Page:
• Arnaud, S. (2020) “Emotional consciousness in autism” in Journal of Consciousness Studies.
  • Pendoley, K., & Arnaud, S. (2020), “Intentionalism, Ambivalent emotions, and the body”, in B. Brogaard & D. E. Gatzia (eds.), Being of two minds: the philosophy and psychology of ambivalence, Routledge Studies in Contemporary Philosophy, Routledge.
  • Prinz, J., & Arnaud, S. (2020), “Emotions”, in B. Young & C. D. Jennings (eds.), Mind, Cognition, and Neuroscience, Part IV (Situating the Mind). Routledge Press.


Under Review

  • Internal intentionalism and the understanding of emotion experience. Written with K. Pendoley
  • Self-consciousness in autism: Self-consciousness in autism: A third-person perspective on the self
    • By reviewing an important part of the empirical literature on emotions in autism that has been neglected, I suggest that autistic people relate to themselves in a third-person perspective, an objective and explicit mode of access, while neurotypical people tend to access the different dimensions of their self through a first-person perspective. This assumption sheds light on different autistic traits involving interactions with others, usage of narratives, sensitivity and interoception, and emotional consciousness.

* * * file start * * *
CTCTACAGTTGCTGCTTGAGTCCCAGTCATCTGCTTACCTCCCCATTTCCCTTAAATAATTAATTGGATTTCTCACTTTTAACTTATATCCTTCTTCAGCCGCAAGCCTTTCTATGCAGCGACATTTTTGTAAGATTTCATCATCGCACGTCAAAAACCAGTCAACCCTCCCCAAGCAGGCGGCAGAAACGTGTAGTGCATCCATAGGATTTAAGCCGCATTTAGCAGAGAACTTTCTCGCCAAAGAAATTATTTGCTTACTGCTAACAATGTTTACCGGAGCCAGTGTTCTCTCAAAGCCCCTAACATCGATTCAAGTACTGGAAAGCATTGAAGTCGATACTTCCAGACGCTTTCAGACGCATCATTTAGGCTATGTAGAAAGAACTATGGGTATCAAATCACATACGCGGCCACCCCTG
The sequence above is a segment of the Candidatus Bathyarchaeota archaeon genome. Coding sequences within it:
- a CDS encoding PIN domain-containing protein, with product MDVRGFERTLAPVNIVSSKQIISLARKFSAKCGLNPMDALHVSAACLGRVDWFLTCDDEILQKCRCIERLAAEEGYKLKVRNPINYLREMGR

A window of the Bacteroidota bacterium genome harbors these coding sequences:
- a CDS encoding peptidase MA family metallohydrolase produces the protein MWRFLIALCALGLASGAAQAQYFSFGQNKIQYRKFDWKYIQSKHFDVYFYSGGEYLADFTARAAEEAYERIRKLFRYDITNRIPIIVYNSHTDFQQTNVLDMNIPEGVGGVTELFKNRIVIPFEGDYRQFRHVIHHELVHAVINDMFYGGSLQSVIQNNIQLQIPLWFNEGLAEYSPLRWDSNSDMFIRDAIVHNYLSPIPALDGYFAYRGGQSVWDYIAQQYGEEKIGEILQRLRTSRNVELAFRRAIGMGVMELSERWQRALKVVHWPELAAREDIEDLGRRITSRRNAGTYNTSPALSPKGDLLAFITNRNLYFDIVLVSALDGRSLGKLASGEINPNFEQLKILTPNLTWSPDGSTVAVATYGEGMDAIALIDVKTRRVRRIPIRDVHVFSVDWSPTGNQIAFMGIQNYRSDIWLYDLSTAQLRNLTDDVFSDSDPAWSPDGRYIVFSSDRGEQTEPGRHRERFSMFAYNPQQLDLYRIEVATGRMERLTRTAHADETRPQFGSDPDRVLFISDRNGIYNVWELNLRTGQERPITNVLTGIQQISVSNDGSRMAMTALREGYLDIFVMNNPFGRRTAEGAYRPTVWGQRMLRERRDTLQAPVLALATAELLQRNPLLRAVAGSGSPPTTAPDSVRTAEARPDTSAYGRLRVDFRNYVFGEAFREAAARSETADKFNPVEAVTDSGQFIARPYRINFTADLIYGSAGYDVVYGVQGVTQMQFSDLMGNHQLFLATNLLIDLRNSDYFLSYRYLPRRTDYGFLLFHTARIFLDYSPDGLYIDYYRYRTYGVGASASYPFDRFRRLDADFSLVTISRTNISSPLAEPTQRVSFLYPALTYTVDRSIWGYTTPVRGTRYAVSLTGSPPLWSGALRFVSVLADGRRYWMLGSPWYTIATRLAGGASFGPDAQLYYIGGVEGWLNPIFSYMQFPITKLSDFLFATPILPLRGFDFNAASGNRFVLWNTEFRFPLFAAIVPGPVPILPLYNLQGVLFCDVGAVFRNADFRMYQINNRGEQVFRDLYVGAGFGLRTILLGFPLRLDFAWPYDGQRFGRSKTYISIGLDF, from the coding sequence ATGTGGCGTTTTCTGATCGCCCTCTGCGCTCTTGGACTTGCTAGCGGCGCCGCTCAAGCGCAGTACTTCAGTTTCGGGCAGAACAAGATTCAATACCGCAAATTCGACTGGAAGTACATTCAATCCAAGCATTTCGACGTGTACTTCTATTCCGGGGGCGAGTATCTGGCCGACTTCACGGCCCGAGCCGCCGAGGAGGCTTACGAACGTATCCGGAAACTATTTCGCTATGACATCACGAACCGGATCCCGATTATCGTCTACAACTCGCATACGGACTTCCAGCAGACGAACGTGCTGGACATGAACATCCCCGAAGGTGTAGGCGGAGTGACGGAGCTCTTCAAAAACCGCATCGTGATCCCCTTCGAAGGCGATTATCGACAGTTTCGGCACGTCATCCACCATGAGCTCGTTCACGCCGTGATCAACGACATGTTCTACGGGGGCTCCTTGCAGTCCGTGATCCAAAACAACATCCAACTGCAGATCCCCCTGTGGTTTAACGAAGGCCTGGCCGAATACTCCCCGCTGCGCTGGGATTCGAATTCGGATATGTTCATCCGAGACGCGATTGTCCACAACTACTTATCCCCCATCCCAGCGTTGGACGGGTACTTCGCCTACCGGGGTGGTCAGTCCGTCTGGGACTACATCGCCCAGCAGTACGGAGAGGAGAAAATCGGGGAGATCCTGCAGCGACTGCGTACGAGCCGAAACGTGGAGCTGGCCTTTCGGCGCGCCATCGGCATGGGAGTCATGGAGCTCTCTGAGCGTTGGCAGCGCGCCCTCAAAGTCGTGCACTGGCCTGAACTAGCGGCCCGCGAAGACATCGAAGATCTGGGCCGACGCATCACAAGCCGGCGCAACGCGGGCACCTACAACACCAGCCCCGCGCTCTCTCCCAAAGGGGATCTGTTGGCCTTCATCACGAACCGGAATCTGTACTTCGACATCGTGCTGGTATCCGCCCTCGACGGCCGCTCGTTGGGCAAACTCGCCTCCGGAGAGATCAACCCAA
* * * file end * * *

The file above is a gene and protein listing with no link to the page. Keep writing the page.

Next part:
• Social-emotional salience in autism: moving beyond theory of mind (presented at the Southern Society for Philosophy and Psychology, SSPP 2019, Cincinnati) 
    • In this paper, I argue that Theory of Mind deficits cannot explain emotion recognition particularities, neither with a theory-theory, nor with a simulation approach. I then propose an alternative explanation in terms of social-emotional salience.
  • Loving objects: can autism explain objectophilia? Co-written with D. Gatzia
    • We propose that autism can constitute a better explanation of objectophilia than the other existing attempts of explanation